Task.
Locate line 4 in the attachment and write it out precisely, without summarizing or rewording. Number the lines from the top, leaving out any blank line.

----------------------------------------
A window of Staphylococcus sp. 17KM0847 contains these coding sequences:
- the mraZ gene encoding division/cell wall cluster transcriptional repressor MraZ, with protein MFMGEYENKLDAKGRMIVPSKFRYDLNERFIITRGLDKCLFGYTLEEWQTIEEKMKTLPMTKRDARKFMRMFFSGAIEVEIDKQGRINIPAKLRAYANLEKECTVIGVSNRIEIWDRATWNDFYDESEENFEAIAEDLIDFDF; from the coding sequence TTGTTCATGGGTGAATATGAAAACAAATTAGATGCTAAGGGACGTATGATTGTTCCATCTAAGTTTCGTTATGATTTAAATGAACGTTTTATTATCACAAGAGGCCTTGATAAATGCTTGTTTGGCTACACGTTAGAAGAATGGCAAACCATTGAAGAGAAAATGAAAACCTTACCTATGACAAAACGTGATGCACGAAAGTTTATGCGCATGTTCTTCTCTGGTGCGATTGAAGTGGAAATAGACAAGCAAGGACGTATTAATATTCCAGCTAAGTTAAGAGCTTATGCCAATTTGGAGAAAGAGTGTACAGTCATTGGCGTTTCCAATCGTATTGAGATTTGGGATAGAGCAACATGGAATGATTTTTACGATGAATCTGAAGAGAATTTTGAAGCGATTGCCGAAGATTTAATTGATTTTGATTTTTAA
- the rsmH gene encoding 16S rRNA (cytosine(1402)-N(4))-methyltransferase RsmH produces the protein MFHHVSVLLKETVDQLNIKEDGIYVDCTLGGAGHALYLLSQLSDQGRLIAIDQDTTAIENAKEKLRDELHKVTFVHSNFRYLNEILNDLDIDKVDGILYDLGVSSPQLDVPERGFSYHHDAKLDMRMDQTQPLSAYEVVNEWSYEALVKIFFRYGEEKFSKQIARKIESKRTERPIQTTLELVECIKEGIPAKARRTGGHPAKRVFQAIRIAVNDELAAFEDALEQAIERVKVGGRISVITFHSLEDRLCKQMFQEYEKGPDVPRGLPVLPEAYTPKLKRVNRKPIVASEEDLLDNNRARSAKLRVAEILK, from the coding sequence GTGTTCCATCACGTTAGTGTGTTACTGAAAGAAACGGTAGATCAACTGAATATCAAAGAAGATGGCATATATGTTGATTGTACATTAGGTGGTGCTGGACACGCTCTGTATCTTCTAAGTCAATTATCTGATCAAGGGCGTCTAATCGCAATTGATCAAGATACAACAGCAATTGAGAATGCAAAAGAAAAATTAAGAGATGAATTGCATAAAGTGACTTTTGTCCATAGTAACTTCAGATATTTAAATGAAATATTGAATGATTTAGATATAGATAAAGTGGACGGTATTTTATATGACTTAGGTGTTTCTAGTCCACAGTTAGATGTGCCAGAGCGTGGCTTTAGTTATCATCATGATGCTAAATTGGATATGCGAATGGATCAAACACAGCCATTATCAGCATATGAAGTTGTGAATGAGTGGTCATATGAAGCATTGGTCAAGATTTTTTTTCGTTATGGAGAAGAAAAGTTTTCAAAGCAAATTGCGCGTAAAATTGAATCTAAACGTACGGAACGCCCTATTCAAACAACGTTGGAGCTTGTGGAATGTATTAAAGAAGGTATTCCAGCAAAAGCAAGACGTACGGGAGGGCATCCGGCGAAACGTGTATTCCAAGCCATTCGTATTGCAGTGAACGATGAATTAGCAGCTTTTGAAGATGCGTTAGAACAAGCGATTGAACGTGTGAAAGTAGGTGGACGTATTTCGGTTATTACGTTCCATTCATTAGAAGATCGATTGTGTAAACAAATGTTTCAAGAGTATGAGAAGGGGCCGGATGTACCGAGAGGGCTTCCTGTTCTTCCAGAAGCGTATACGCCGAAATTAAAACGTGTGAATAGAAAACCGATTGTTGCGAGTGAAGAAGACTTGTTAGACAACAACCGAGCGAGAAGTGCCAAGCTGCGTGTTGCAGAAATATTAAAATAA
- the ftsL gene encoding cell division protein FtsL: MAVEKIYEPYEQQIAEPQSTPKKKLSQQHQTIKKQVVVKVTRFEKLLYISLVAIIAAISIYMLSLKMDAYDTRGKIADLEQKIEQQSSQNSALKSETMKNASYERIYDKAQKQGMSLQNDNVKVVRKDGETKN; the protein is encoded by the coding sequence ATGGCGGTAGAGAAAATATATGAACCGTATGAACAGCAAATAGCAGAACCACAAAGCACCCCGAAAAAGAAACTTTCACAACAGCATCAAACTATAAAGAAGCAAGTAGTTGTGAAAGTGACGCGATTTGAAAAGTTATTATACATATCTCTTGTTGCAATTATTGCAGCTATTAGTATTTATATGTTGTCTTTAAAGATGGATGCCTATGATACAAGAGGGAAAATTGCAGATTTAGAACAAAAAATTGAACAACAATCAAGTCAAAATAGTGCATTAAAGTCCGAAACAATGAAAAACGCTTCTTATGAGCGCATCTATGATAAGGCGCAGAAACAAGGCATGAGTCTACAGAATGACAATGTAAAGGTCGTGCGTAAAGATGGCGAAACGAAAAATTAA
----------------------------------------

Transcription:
- the ftsL gene encoding cell division protein FtsL: MAVEKIYEPYEQQIAEPQSTPKKKLSQQHQTIKKQVVVKVTRFEKLLYISLVAIIAAISIYMLSLKMDAYDTRGKIADLEQKIEQQSSQNSALKSETMKNASYERIYDKAQKQGMSLQNDNVKVVRKDGETKN; the protein is encoded by the coding sequence ATGGCGGTAGAGAAAATATATGAACCGTATGAACAGCAAATAGCAGAACCACAAAGCACCCCGAAAAAGAAACTTTCACAACAGCATCAAACTATAAAGAAGCAAGTAGTTGTGAAAGTGACGCGATTTGAAAAGTTATTATACATATCTCTTGTTGCAATTATTGCAGCTATTAGTATTTATATGTTGTCTTTAAAGATGGATGCCTATGATACAAGAGGGAAAATTGCAGATTTAGAACAAAAAATTGAACAACAATCAAGTCAAAATAGTGCATTAAAGTCCGAAACAATGAAAAACGCTTCTTATGAGCGCATCTATGATAAGGCGCAGAAACAAGGCATGAGTCTACAGAATGACAATGTAAAGGTCGTGCGTAAAGATGGCGAAACGAAAAATTAA